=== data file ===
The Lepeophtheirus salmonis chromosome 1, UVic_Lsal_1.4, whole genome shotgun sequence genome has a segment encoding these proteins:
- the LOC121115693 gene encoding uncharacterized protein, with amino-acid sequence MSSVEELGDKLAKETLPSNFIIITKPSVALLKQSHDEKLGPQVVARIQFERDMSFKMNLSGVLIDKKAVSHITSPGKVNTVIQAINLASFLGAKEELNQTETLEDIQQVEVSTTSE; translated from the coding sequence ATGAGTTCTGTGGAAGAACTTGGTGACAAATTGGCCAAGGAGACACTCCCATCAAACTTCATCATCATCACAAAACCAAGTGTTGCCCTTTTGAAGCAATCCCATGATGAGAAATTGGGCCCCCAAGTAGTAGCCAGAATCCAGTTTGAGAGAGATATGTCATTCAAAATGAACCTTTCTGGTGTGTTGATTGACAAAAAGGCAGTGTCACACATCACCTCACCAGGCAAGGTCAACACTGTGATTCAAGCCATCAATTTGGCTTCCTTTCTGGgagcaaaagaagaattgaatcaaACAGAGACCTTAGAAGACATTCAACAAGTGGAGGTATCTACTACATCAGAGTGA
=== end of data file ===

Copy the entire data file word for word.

The Lepeophtheirus salmonis chromosome 1, UVic_Lsal_1.4, whole genome shotgun sequence genome has a segment encoding these proteins:
- the LOC121115693 gene encoding uncharacterized protein, with amino-acid sequence MSSVEELGDKLAKETLPSNFIIITKPSVALLKQSHDEKLGPQVVARIQFERDMSFKMNLSGVLIDKKAVSHITSPGKVNTVIQAINLASFLGAKEELNQTETLEDIQQVEVSTTSE; translated from the coding sequence ATGAGTTCTGTGGAAGAACTTGGTGACAAATTGGCCAAGGAGACACTCCCATCAAACTTCATCATCATCACAAAACCAAGTGTTGCCCTTTTGAAGCAATCCCATGATGAGAAATTGGGCCCCCAAGTAGTAGCCAGAATCCAGTTTGAGAGAGATATGTCATTCAAAATGAACCTTTCTGGTGTGTTGATTGACAAAAAGGCAGTGTCACACATCACCTCACCAGGCAAGGTCAACACTGTGATTCAAGCCATCAATTTGGCTTCCTTTCTGGgagcaaaagaagaattgaatcaaACAGAGACCTTAGAAGACATTCAACAAGTGGAGGTATCTACTACATCAGAGTGA